Contents of this issue:
  • DPS administrators to get raises

  • NEA gives millions to special interest groups

  • New Detroit Board of Education holds first meeting

  • Dearborn schools could lose one day's funding

  • Michigan teacher training gets poor marks

  • Livonia parents fight school closings

DETROIT, Mich. — Detroit Public Schools administrators will receive pay raises next month, even as teachers work the first of five days without pay, according to the Detroit Free Press.

Principals will get 10.6 percent pay increases, or about $10,250, while assistant principals will be paid 4.7 percent more, or about $3,675, the Free Press reported. The pay hikes come after the district performed an "internal pay equity analysis," the newspaper said. Half of the administrators will get raises starting in February, while the other half must wait until next year's budget is approved in June.

The district's more than 7,000 teachers have not had a pay raise in three years, and will work five days without pay during the second semester, the Free Press reported. That agreement was part of a one-year contract approved last August.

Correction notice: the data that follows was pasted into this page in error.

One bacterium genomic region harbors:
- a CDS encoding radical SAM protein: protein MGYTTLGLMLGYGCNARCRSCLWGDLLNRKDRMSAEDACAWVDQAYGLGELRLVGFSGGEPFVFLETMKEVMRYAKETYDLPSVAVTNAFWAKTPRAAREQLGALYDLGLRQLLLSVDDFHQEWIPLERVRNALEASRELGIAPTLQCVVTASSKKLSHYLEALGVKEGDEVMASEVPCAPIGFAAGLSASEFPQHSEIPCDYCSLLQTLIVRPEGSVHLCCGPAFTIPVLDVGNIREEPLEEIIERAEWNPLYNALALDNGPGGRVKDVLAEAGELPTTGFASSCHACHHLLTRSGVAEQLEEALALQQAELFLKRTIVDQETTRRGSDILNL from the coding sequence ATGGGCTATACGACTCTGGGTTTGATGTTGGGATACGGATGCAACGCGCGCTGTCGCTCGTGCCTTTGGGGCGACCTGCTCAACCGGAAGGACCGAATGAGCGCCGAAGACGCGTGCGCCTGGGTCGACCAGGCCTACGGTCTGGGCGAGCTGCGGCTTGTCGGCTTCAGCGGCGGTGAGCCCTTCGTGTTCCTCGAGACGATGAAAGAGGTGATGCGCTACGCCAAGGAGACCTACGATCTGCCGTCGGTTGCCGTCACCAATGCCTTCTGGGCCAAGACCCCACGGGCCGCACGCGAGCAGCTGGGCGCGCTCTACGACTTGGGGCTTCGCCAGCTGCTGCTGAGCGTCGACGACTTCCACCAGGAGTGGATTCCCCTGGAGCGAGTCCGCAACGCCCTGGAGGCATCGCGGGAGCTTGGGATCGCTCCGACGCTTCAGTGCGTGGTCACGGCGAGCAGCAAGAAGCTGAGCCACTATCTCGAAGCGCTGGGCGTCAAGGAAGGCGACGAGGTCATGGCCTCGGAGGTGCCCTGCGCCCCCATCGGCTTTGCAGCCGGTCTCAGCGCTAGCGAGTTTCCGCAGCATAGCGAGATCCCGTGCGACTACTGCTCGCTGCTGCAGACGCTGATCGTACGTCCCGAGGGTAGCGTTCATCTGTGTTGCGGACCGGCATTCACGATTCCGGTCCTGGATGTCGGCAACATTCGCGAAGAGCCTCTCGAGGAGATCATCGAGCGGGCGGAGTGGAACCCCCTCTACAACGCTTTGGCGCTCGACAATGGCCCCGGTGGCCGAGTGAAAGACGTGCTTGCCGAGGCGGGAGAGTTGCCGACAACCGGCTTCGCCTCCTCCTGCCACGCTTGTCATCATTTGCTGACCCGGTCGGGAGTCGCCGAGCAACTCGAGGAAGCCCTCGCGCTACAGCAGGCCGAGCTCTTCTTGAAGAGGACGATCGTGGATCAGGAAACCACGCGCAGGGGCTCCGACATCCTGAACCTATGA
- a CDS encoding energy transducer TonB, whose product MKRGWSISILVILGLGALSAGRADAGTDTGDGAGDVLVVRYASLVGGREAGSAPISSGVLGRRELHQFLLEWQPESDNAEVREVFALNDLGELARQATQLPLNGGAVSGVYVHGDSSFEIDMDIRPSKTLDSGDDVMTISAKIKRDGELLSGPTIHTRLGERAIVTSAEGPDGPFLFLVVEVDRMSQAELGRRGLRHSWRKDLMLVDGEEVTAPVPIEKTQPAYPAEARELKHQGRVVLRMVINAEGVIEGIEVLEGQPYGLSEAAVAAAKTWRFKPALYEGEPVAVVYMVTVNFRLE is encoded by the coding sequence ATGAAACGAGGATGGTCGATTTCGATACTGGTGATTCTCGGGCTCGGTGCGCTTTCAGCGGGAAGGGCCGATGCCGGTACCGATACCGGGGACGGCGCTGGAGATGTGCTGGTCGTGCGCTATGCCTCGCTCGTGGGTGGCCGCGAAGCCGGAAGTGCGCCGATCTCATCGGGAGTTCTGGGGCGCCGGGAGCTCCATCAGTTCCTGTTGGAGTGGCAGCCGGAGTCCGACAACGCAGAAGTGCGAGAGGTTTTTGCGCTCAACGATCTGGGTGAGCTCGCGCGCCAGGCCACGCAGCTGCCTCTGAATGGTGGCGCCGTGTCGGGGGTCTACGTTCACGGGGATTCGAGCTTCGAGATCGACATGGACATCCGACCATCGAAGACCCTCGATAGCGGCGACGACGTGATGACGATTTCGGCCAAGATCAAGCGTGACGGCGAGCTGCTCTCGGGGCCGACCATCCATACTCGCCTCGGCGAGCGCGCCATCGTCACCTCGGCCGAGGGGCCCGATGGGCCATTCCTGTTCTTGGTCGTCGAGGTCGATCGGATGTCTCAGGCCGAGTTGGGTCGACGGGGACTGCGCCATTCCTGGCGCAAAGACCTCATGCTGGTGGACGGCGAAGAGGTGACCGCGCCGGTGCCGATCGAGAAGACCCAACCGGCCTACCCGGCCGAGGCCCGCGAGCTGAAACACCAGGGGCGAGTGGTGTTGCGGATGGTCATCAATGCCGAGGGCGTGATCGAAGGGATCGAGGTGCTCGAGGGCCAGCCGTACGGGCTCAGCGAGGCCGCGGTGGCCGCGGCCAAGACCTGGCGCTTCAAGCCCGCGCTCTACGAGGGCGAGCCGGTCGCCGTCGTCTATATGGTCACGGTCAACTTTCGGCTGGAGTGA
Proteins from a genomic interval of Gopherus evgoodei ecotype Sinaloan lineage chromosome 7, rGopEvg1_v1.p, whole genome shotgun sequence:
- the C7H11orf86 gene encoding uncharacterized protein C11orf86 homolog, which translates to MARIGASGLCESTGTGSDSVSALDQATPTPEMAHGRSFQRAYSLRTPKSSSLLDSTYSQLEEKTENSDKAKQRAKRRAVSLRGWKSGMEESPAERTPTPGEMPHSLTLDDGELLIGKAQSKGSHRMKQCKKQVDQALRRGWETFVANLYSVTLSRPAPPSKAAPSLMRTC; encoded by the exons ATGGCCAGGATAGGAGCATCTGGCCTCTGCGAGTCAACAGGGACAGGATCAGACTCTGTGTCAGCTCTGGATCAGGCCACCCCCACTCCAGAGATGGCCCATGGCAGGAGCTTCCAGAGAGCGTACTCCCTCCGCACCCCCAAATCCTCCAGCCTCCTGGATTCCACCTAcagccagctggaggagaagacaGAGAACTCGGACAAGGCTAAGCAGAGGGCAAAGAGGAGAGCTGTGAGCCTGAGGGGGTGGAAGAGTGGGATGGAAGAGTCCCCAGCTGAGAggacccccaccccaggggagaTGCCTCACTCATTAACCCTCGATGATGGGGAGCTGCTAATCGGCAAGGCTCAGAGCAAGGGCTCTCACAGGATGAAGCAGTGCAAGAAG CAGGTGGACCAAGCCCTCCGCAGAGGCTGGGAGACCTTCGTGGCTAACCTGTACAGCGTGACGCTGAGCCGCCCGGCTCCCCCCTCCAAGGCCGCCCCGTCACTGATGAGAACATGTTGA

"They told us they had to have these cost-saving cuts for the district to survive," teachers union President Janna Garrison told the Free Press. "I think we will certainly protest and insist that the five days not be taken."

Deborah Williams, chief human resources officer for DPS, told the Free Press that administrators took a 10 percent salary cut this year and that they also pay more toward benefits. The average Detroit teacher makes $63,900, the Free Press said, compared to $77,600 for an assistant principal and $96,500 for a principal.

"One of our goals it is to have top-quality leadership," Williams told the Free Press. "We were having difficulty recruiting and retaining the highly qualified people we need in those jobs."

Detroit Free Press, "Administrators to get raises," Jan. 5, 2006

Michigan Education Digest, "Detroit school officials investigate principal salary padding," July 16, 2002

Michigan Education Digest, "Detroit principals protest 12-month work year," July 2, 2002

WASHINGTON, D.C. — The nation's largest teachers union used members' dues to give more than $65 million last year to groups such as Jesse Jackson's Rainbow PUSH Coalition, the Gay and Lesbian Alliance Against Defamation, The National Women's Law Center and the Fund to Protect Social Security, according to an editorial in The Wall Street Journal.